Evolution of India PR

Deepak Visweswaraiah, SVP & Managing Director, NetApp Headquartered in Sunnyvale, NetApp is a hybrid cloud data services & data management company offering a full range of hybrid cloud data services that simplify management of applications and data across cloud and on-premises environments to accelerate digital transformation.

As a company spokesperson, I am constantly trained and coached on what to say where and how to say it - so that the friendly journalist who has agreed to meet me will be able to derive a newsworthy snippet. I’ve also taken to social media in the last couple of years or so. I find that while we continue to discover and explore the medium, it allows others to discover and explore us as like-minded people, technologists, evangelists and human beings. These denominations are the foundation of traditional PR with a twist of two-way communication and opening-up yourself to critique of all kinds. With traditional earned PR, I greatly admire the way we polish our message till it shines, build real-life relationships and the gratification when finally something is published!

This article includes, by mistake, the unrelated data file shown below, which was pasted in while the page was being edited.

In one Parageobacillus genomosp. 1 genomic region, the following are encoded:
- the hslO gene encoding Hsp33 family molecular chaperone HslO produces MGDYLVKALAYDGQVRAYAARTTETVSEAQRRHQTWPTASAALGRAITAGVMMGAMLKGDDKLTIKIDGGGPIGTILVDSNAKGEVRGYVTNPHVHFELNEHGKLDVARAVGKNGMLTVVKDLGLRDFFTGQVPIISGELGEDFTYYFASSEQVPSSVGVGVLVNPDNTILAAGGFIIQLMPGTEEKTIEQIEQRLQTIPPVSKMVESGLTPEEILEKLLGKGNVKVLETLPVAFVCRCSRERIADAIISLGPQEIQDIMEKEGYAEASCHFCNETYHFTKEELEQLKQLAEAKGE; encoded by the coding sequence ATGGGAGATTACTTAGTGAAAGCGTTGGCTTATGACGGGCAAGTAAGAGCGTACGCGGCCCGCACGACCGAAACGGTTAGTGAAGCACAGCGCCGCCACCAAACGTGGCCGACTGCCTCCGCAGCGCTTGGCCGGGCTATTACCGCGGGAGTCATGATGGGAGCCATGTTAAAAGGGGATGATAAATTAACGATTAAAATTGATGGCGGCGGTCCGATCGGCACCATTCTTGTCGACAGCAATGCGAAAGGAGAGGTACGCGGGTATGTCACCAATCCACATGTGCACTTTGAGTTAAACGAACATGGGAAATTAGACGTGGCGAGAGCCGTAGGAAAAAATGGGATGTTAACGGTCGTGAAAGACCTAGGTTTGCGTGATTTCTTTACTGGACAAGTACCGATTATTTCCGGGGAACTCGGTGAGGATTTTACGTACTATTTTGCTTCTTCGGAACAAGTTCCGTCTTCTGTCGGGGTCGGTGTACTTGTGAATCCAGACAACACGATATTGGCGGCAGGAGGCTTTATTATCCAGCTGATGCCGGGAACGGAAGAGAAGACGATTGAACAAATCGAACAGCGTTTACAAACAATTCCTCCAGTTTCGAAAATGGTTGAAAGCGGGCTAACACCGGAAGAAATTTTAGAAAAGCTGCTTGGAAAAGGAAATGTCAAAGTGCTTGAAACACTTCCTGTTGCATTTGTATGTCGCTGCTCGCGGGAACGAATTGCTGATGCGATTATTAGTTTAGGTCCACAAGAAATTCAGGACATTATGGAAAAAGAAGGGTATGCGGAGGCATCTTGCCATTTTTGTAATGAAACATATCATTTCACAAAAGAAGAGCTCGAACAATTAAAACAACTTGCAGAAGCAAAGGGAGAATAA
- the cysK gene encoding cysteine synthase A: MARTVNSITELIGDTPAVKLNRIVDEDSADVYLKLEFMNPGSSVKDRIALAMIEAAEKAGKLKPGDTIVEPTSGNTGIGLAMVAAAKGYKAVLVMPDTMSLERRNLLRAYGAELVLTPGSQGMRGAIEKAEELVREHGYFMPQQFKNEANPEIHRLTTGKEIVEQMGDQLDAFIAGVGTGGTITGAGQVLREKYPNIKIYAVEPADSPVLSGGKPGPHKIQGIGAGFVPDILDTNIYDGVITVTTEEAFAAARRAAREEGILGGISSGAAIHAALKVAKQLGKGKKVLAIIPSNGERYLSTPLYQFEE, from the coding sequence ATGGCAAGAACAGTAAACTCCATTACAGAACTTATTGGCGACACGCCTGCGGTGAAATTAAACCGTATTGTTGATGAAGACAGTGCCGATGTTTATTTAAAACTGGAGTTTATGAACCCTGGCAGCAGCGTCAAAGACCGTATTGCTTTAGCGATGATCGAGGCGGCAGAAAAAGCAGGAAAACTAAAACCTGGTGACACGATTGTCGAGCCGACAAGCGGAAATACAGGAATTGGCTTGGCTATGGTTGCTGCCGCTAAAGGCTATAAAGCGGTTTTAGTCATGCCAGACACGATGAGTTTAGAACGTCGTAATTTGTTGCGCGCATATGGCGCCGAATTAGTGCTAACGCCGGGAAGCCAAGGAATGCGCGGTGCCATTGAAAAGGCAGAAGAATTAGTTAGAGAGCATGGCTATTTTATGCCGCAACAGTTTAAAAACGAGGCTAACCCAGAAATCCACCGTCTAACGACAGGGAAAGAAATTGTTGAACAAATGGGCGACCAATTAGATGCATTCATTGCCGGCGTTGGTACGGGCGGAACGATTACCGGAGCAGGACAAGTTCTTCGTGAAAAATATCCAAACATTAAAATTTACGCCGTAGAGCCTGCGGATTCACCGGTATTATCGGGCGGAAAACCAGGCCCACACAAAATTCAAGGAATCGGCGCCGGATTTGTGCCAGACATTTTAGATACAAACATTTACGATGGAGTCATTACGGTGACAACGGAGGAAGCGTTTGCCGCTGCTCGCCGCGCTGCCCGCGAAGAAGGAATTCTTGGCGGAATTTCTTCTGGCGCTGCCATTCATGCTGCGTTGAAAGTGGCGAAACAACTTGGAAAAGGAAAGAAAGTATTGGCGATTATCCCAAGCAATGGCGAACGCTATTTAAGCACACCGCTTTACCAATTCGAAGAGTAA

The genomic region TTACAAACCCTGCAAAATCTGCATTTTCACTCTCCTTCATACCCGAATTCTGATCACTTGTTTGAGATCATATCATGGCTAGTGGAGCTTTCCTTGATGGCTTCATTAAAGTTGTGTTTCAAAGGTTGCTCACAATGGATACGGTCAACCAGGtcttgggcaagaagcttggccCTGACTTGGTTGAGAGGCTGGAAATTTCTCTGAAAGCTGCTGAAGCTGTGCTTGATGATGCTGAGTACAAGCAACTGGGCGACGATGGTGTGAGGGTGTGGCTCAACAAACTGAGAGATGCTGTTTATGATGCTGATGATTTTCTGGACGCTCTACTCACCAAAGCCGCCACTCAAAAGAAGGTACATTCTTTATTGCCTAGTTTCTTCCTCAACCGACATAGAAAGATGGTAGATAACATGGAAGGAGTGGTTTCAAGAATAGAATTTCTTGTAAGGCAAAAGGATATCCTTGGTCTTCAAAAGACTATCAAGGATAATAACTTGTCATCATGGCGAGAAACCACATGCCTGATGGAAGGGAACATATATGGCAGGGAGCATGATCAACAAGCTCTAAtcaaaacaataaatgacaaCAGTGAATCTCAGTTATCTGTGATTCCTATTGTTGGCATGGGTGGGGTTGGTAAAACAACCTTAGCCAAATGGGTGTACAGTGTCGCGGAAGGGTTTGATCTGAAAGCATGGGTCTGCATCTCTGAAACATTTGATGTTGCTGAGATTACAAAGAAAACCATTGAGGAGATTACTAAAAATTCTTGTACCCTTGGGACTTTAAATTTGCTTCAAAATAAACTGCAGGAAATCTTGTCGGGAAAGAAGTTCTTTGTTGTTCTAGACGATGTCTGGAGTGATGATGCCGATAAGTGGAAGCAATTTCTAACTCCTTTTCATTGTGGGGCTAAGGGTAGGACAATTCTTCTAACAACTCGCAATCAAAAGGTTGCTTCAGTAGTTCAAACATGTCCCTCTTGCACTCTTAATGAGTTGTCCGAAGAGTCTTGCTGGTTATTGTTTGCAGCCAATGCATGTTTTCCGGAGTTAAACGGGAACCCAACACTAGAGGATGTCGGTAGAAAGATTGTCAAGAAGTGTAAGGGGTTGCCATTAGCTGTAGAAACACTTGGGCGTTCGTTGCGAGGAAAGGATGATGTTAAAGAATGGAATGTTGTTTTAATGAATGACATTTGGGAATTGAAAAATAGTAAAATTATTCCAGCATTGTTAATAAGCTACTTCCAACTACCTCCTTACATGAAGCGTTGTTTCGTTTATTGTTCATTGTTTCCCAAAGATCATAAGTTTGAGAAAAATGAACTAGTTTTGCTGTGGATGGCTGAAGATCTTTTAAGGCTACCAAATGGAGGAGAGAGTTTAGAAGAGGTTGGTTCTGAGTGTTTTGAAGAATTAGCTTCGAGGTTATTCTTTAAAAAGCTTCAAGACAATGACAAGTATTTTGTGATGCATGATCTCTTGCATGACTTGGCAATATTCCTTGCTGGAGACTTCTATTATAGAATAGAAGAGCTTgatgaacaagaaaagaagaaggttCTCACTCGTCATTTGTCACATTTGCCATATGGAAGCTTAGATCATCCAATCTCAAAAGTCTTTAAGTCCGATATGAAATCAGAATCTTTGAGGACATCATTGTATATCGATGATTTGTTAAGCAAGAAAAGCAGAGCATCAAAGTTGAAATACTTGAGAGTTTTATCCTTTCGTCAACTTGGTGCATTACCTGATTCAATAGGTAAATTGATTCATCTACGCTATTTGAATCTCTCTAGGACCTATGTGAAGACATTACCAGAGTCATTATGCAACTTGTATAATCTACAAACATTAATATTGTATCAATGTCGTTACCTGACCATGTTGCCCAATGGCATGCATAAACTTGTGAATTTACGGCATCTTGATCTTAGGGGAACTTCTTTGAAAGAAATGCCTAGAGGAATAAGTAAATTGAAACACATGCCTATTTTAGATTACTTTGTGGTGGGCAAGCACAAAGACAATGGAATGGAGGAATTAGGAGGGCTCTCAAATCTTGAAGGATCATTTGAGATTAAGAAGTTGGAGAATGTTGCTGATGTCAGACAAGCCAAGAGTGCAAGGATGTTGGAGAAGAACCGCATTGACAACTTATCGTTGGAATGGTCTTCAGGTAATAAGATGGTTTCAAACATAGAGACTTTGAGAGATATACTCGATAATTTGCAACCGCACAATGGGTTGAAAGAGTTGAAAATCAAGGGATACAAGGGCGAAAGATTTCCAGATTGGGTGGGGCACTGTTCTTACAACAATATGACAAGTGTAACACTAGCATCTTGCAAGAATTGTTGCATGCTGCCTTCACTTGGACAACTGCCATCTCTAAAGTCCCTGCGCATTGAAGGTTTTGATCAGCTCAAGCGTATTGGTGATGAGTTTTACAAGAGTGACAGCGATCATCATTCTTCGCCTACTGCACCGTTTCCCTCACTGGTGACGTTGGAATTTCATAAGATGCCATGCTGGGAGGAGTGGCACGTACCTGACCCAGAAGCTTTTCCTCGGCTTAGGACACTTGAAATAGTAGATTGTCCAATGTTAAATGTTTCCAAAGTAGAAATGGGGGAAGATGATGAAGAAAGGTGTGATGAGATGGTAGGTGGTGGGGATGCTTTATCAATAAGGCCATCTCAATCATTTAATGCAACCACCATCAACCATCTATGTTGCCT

The digital revolution has caused a storm of data, which is very good for all of us. This is especially so for my company, as we manage the world’s data and help customers derive the business value from it. The change has affected our lives in the way we consume information, sift through it, and find ways to keep up with it.

Here are three changes that I have witnessed, specifically over the past seven years.